Mountain States

Task Force Member Pushes Setbacks That Were Cheered by ‘Ban Fracking’ Activists

Mile High Stadium AerialTask force member Sara Barwinski’s setback proposal would create a no-drill zone roughly double the size of Mile High Stadium – and its surrounding parking lots – around any occupied building. Photo: Reddit.

Colorado oil and gas task force member Sara Barwinski – of the activist group Weld Air and Water – wants state regulators to dramatically widen setback distances between oil and gas wells and occupied buildings from today’s minimum of 500 to 1,000 feet to a new range of 1,500 to 2,000 feet.

But the fringe proposal struggled to find support at yesterday’s Denver meeting of the task force. In a straw poll of task force members, less than half indicated their support. Because the threshold for approving recommendations is a two-thirds majority, Barwinski’s proposal may not even be debated today on what is expected to be the task force’s final working day.

In other parts of the country, anti-energy activists have hailed the 1,500-foot setback as “a de facto ban on fracking.” The wider setback creates a no-drilling area around any occupied building, and with a radius of 1,500-feet, the area inside that circle is roughly double the size of Mile High Stadium and its surrounding parking lots. If applied to the Denver-Julesburg Basin, those overlapping circles would wall off large sections of the state’s most productive oil and gas field from drilling.

For this reason, when a similar 2,000-foot setback measure was proposed for the statewide ballot last year – and paired with an “environmental bill of rights” that would legalize local energy bans – a broad bipartisan coalition rallied against it. In fact, Gov. John Hickenlooper (D) called both measures “radical” initiatives that would “kill jobs,” “drive oil and gas out of Colorado” and “damage our state’s economy.”

To get a sense of the size and scope of Barwinski’s setback proposal, consider the fact that a circle with a 1,500-foot radius occupies roughly 162 acres. This is almost twice the size of the 89 acres occupied by Mile High Stadium and its parking lot. A radius of 2,000 feet produces a circle of roughly 288 acres. The images below use the stadium as a reference point to show how big those circles really are. And remember, there would be thousands and thousands of these circles for each and every occupied building in the DJ Basin:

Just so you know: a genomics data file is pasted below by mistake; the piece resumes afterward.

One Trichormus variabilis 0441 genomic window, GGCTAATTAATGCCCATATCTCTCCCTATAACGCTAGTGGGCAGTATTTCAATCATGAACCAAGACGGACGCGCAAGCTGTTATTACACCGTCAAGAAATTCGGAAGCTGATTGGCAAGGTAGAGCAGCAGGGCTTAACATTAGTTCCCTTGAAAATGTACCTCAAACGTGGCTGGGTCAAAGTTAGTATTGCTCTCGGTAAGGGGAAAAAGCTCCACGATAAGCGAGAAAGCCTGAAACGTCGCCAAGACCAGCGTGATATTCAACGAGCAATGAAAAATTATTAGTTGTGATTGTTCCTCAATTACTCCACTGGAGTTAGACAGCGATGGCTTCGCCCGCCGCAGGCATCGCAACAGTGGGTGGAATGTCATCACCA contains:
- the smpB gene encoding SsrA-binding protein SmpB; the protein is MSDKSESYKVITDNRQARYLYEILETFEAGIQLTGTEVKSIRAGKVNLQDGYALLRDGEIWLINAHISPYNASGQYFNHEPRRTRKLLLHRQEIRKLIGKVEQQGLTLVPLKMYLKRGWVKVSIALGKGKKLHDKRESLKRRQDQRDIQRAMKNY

1500ft setbackA circle with a 1,500 foot radius drawn around Mile High Stadium.

2000ft setback 2A circle with a 2,000 foot radius drawn around Mile High Stadium.

Barwinski’s proposal also draws a distinction between single- and multi-well sites by applying the wider setback distances to locations with more than one well. But the proposal doesn’t mention that multi-well sites are the norm for new drilling in the DJ Basin, thanks to advances in directional and horizontal drilling. Consolidating separate wells into a single location dramatically reduces the amount of surface area required per well. Multi-well sites are so commonly used today they have won praise from President Obama’s Interior Secretary, Sally Jewell, for having a “softer footprint on the land.”

Barwinski’s proposal makes sense when you consider that her activist group, Weld Air and Water, has previously tried to block drilling in Greeley. According to the National Journal, Weld Air and Water even weighed their own local “ban fracking” campaign, like those seen in Longmont, Boulder, Broomfield, Lafayette and Fort Collins. The group even brought in environmental attorney Matt Sura – who also serves on the oil and gas task force and is pushing his own fringe proposal to widen setbacks – as an advisor.

For now, at least, that campaign appears to be on hold while Barwinski and Weld Air and Water try to find other ways – like stadium-sized setbacks – to achieve the same goal.


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